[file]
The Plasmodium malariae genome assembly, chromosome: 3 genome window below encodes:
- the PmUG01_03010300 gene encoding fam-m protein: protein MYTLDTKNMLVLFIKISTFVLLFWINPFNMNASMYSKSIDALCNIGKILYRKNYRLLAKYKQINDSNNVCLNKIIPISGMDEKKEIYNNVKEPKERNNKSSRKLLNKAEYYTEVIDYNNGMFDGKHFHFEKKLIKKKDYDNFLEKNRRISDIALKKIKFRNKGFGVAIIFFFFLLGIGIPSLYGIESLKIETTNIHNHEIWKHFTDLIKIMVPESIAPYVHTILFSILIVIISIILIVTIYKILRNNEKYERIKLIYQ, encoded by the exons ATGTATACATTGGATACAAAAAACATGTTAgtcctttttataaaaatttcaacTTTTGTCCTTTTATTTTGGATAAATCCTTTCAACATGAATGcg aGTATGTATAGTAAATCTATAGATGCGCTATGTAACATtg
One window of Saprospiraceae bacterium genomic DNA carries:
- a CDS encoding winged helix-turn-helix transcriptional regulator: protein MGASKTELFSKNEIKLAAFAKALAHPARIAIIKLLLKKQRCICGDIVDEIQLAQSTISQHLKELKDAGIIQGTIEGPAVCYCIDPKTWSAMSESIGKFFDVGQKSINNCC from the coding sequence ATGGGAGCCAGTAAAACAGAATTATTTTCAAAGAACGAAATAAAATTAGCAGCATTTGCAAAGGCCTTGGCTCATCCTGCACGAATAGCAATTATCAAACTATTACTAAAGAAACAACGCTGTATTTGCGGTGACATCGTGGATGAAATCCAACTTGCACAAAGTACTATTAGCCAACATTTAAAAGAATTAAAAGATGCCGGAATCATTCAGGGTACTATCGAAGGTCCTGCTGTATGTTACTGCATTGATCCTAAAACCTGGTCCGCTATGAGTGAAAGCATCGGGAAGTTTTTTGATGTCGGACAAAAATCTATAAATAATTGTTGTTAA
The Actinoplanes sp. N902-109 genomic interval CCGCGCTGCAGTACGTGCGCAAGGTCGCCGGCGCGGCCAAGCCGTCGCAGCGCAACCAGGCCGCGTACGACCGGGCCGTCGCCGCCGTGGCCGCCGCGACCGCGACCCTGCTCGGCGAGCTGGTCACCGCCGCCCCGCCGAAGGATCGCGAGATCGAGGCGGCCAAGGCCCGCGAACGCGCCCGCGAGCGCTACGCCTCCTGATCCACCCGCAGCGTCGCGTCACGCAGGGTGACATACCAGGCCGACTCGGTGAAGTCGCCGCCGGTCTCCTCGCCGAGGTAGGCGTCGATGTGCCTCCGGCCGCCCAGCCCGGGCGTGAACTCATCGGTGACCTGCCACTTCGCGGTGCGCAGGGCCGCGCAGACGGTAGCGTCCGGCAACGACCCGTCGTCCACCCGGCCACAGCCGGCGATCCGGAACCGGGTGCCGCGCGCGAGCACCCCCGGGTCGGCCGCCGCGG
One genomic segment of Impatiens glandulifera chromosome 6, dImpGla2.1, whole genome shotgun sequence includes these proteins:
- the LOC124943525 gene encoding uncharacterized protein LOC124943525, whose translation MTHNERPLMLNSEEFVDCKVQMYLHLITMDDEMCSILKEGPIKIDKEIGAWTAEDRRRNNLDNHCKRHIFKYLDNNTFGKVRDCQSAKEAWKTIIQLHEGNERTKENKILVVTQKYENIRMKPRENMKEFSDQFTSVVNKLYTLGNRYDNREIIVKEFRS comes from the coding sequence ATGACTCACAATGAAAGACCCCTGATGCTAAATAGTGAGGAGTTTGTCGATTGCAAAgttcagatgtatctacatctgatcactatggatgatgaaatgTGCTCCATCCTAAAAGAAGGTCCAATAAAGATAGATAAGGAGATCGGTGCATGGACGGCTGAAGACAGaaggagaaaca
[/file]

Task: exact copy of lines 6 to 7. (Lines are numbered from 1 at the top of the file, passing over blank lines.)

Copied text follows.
One genomic segment of Impatiens glandulifera chromosome 6, dImpGla2.1, whole genome shotgun sequence includes these proteins:
- the LOC124943525 gene encoding uncharacterized protein LOC124943525, whose translation MTHNERPLMLNSEEFVDCKVQMYLHLITMDDEMCSILKEGPIKIDKEIGAWTAEDRRRNNLDNHCKRHIFKYLDNNTFGKVRDCQSAKEAWKTIIQLHEGNERTKENKILVVTQKYENIRMKPRENMKEFSDQFTSVVNKLYTLGNRYDNREIIVKEFRS comes from the coding sequence ATGACTCACAATGAAAGACCCCTGATGCTAAATAGTGAGGAGTTTGTCGATTGCAAAgttcagatgtatctacatctgatcactatggatgatgaaatgTGCTCCATCCTAAAAGAAGGTCCAATAAAGATAGATAAGGAGATCGGTGCATGGACGGCTGAAGACAGaaggagaaaca